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I would like an opinion as to the position that the New York County Lawyers’ Association takes in connection with firm names in the practice of law, where there is not a living partner.
Local custom in New York City permits the continued use of the names of deceased partners in partnership titles, notwithstanding that new partners are added to the firm after the death of the deceased partner, and it is the position of this Committee that such use is not improper provided deception is not thereby practiced and any applicable provisions of law are complied with.
Canon 33 provides, in part, that:
“In the formation of partnerships and the use of partnership names care should be taken not to violate any law, custom, or rule of court locally applicable, * * * In the selection and use of a firm name, no false, misleading, assumed or trade name should be used. The continued use of the name of a deceased or former partner, when permissible by local custom, is not unethical, but care should be taken that no imposition or deception is practiced through this use.”
In New York County Lawyers’ Association Opinion 316, it was stated
“It is not unusual in New York City for the law firms to continue the use in their partnership names of the names of deceased former partners, even through a succession of firms with new members. In general, this is not deemed in the profession or in the community to be fraught with imposition or deception * * *. Where the practice is not condemned by law, or is not inconsistent with local custom, or where conditions imposed by law for the continued use of the names of deceased or former partners are complied with, the Committee does not consider that the continued use of such names is professionally improper”.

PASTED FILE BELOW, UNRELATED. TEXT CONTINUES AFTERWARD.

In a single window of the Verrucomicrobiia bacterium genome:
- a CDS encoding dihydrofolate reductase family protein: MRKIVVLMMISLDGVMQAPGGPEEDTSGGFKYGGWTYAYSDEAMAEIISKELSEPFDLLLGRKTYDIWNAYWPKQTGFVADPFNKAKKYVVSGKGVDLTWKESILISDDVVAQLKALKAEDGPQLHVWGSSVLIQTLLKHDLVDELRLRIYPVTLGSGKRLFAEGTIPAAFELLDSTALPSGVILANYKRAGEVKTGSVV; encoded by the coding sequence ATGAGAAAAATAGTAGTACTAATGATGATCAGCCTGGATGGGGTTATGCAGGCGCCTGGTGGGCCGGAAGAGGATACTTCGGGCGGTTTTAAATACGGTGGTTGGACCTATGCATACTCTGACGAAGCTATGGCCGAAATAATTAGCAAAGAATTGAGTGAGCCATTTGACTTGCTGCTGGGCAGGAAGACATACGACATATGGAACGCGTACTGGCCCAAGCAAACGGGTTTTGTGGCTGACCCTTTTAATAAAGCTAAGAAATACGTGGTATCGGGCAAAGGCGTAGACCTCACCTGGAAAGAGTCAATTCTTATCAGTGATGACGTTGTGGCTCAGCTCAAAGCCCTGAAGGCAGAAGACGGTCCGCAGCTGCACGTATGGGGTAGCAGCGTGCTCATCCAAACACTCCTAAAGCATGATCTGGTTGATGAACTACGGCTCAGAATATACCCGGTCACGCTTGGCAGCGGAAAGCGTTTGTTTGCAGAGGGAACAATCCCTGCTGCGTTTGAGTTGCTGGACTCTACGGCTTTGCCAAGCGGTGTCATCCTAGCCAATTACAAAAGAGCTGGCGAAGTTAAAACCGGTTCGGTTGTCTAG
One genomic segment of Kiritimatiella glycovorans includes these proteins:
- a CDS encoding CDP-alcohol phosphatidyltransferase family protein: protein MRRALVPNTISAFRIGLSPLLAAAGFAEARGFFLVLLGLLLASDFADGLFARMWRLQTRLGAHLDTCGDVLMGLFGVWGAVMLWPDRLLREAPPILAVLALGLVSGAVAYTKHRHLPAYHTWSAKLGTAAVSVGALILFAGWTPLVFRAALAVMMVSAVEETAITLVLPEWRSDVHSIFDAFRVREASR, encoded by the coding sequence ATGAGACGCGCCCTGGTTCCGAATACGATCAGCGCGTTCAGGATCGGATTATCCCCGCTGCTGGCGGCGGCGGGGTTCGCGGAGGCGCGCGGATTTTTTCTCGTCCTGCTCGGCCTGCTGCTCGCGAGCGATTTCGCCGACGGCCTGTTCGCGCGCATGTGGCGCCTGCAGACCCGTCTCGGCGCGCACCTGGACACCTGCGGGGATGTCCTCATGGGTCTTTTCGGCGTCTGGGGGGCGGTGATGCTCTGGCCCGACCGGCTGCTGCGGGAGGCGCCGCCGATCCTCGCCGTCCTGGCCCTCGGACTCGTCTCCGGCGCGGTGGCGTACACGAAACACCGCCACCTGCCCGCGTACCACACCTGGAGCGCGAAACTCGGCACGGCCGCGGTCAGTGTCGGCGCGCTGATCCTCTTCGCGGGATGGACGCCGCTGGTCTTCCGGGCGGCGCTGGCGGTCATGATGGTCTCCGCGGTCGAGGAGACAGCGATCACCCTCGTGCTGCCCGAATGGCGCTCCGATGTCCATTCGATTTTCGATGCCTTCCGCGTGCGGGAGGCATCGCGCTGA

To the same effect, see: New York State Bar Association Opinions No, 45 (23-66) and No. 2 (2-64).
The rationale was set forth in American Bar Association Opinion 267:
“The reason for this is that all of the partners have by their joint and several efforts over a period of years contributed to the good will attached to the firm name. In the case of a firm having widespread connections, this good will is disturbed by a change in firm name every time a name partner dies, and that reflects a loss in some degree of the good will to the building up of which the surviving partners have contributed their time, skill and labor through a period of years. To avoid this loss the firm name is continued and to meet the requirements of the Canon the individuals constituting the firm from time to time are listed.”
The opinions cited do not specifically refer to cases where none of the persons named in the firm title is alive, but they would appear to apply with equal effect to such a situation.
April 10, 1968.